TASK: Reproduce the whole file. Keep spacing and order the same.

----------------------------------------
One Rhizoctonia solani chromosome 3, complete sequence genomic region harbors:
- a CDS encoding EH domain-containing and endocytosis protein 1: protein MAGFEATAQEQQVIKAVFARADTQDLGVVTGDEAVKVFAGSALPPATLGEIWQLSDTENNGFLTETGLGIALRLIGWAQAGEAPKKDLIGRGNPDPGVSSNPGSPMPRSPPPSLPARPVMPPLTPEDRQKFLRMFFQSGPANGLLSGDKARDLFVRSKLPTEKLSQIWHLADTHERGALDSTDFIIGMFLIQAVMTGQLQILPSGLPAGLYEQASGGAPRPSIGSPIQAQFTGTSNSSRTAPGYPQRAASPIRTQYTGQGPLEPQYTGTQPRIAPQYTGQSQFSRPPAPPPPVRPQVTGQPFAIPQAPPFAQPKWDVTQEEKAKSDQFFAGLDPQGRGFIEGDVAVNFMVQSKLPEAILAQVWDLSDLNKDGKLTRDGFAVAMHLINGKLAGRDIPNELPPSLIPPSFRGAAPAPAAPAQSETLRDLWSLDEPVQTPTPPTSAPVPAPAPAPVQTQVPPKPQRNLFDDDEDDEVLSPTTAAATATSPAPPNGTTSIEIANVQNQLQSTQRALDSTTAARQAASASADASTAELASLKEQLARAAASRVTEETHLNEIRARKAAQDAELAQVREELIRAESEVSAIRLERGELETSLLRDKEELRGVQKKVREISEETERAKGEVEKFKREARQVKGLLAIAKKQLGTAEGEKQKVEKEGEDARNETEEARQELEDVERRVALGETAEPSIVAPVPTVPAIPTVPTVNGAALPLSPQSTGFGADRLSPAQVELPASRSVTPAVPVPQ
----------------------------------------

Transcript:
One Rhizoctonia solani chromosome 3, complete sequence genomic region harbors:
- a CDS encoding EH domain-containing and endocytosis protein 1: protein MAGFEATAQEQQVIKAVFARADTQDLGVVTGDEAVKVFAGSALPPATLGEIWQLSDTENNGFLTETGLGIALRLIGWAQAGEAPKKDLIGRGNPDPGVSSNPGSPMPRSPPPSLPARPVMPPLTPEDRQKFLRMFFQSGPANGLLSGDKARDLFVRSKLPTEKLSQIWHLADTHERGALDSTDFIIGMFLIQAVMTGQLQILPSGLPAGLYEQASGGAPRPSIGSPIQAQFTGTSNSSRTAPGYPQRAASPIRTQYTGQGPLEPQYTGTQPRIAPQYTGQSQFSRPPAPPPPVRPQVTGQPFAIPQAPPFAQPKWDVTQEEKAKSDQFFAGLDPQGRGFIEGDVAVNFMVQSKLPEAILAQVWDLSDLNKDGKLTRDGFAVAMHLINGKLAGRDIPNELPPSLIPPSFRGAAPAPAAPAQSETLRDLWSLDEPVQTPTPPTSAPVPAPAPAPVQTQVPPKPQRNLFDDDEDDEVLSPTTAAATATSPAPPNGTTSIEIANVQNQLQSTQRALDSTTAARQAASASADASTAELASLKEQLARAAASRVTEETHLNEIRARKAAQDAELAQVREELIRAESEVSAIRLERGELETSLLRDKEELRGVQKKVREISEETERAKGEVEKFKREARQVKGLLAIAKKQLGTAEGEKQKVEKEGEDARNETEEARQELEDVERRVALGETAEPSIVAPVPTVPAIPTVPTVNGAALPLSPQSTGFGADRLSPAQVELPASRSVTPAVPVPQ